5 Things being retrenched makes you wonder about
1) Was my job really that pointless and fickle in the eyes of the company?
As one sits for the umpteenth day at home, or at a coffice (yes, that is a real word!) doing something that seems important at the time, this question is bound to pop up, possibly even a few times a day. When being retrenched, one is naturally geared to go through the cycle of accepting change; and somewhere between denial, anger, and acceptance, it sinks in that the company probably had no real idea of what each person was doing or what it meant i.t.o. of the bigger picture. It often just comes down to the technicalities of headcount and companies doing marathon swims in that murky pool labelled cutting costs.
As I have mentioned in a previous post, I feel that the whole HR-arena is a completely misrepresented area of business. The Company is not a human, or even a collection of humans. It can’t possibly know what each of us are doing or care about it in an emotional, human kind of way… why do we expect it? My job was not that pointless and fickle in the eyes of the company… because the company doesn’t have eyes 😉 Haha! OK, jokes aside; one must get to the thought-process that retrenchment is not a personal attack. It’s a technical exercise that most companies go through every few years, and us humans just get in the way.
2) Did I add any value in my role?
Now this one is a real whopper… AND certainly a question one shouldn’t leave in File 13 until retrenchment is a reality. We would probably find a lot more happiness in our careers if we thought about this properly at least once a month, and made changes accordingly. I’m not suddenly blooming into some supremely amazing career coach, but I just think that some proactive conversations relating to job satisfaction, expectations and realities could really make a positive difference in the long run (for you and your boss).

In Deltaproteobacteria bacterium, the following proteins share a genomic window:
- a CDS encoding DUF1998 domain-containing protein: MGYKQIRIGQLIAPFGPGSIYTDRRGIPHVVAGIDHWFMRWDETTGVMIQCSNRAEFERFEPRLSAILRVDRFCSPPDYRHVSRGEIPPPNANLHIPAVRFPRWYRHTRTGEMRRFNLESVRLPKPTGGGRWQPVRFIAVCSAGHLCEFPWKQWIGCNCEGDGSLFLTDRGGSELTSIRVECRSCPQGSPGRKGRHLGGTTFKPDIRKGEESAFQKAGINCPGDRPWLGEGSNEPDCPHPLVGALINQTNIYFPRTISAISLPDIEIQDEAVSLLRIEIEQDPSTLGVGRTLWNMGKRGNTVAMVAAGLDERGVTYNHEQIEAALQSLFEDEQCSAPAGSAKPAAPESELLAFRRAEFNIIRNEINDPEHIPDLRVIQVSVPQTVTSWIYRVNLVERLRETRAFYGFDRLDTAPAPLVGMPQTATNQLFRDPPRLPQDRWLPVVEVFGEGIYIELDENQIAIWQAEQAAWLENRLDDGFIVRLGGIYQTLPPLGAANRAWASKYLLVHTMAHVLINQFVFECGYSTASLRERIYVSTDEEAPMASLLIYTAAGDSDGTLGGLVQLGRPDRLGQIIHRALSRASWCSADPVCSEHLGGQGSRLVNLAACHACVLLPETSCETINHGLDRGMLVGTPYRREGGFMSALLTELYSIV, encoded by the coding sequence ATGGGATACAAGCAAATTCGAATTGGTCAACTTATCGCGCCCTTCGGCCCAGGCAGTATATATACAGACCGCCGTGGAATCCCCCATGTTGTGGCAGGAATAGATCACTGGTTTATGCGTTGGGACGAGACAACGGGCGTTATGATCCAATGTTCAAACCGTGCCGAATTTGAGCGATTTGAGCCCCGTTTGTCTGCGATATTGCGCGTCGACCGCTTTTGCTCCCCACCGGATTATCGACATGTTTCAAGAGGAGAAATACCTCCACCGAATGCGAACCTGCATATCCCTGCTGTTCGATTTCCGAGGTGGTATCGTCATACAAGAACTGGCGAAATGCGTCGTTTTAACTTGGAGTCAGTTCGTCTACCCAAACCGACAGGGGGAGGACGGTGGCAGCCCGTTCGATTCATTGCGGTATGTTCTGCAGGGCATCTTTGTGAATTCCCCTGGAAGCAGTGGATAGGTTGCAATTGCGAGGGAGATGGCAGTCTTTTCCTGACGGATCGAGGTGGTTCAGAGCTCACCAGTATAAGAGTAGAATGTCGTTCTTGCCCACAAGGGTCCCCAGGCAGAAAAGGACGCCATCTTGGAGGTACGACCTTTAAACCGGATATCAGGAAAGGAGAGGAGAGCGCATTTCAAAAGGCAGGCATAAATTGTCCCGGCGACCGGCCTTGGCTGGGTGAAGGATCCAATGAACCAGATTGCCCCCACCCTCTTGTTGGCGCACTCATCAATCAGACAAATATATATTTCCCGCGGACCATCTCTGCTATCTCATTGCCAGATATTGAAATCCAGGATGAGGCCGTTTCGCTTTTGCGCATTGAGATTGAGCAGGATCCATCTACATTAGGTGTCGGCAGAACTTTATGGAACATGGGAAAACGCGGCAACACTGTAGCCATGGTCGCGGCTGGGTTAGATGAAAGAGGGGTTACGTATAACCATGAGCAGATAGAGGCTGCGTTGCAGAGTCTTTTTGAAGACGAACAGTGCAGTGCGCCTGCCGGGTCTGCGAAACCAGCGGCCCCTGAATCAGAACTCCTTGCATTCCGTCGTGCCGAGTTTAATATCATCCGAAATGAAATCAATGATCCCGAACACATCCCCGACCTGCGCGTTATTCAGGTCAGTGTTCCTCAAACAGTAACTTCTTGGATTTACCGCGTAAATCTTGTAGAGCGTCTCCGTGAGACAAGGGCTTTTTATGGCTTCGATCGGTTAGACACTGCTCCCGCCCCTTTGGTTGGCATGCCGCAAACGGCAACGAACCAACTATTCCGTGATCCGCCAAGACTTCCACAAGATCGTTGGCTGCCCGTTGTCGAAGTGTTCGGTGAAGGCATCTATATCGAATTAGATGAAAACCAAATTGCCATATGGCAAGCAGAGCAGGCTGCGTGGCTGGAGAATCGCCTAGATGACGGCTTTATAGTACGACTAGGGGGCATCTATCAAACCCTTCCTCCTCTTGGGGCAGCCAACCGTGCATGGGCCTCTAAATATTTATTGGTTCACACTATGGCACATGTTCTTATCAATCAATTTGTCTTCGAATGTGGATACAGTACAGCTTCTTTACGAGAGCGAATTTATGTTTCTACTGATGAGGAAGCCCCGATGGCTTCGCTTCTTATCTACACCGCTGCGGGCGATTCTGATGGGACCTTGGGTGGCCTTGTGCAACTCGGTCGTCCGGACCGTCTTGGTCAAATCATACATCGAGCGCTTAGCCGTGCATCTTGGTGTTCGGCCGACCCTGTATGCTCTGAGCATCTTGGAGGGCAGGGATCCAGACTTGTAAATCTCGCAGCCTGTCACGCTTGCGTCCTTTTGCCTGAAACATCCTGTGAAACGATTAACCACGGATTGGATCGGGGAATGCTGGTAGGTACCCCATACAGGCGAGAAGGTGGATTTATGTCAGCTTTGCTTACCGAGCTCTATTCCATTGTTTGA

3) Did I enjoy what I was doing there?
How many of us stay in posts because we feel we have no other choice? Because we have been promised a promotion that simply seems to have evaporated? Because we feel trapped?
We all have bills to pay. But we’re only here a short while, and we shouldn’t have to sacrifice our happiness and personal fulfilment in order to keep the aircon working or to put tyres on the car. That same car that we only pay for in order to drive to the job that we so often despise. Take some time and think this through properly!
It’s worth your time having a look through this post from Forbes: 14 Signs It’s Time to Leave Your Job
There can also be a good balance struck if you have a full life with after-hours hobbies that you truly enjoy – where your passion can really come alive. For me, my exercise regime, my writing, and music power my engine and keep me going more than anything else in this world. I won’t necessarily be able to find that sort of fulfilment in a corporate job, and that’s OK with me!
4) Did the company make a huge mistake?
Probably. But refer to point number 1. The company will quite possibly add your role back in the next round of restructuring! By that time, most of The Retrenched will be happily working at other companies or pursuing personal interests. So, the company did make a mistake, but it is to its own detriment. BREATHE. RELAX. LIFE GOES ON. It may not be easy initially, but life really does go on.
5) Should I make a drastic career change while I have the chance?
Here I am a little biased, if only from a hypothetical perspective. I saw the writing on the wall at work and started doing some courses that aligned me more to my creative side… but alas, looking for work in the new line, the salaries promised and my expectations just don’t add up. Sometimes it’s just not practical to make a drastic career change. The creative arena seems to be full of posts where you’re expected to work ALL THE TIME, for about 1/3 of the money that you would expect. Sorry guys, I won’t be signing up to work at an advertising or marketing agency any time soon. I like to live a balanced life, and I will rather wait to apply for a post at a company that can appreciate and value that more than squeezing every living moment’s work out of me for a pittance.
However, if your finances are in order and you’re willing to take a step back regarding salary, you may just take flight and soar into success in a new direction.
It’s JUST your life. It’s probably worth it. 🙂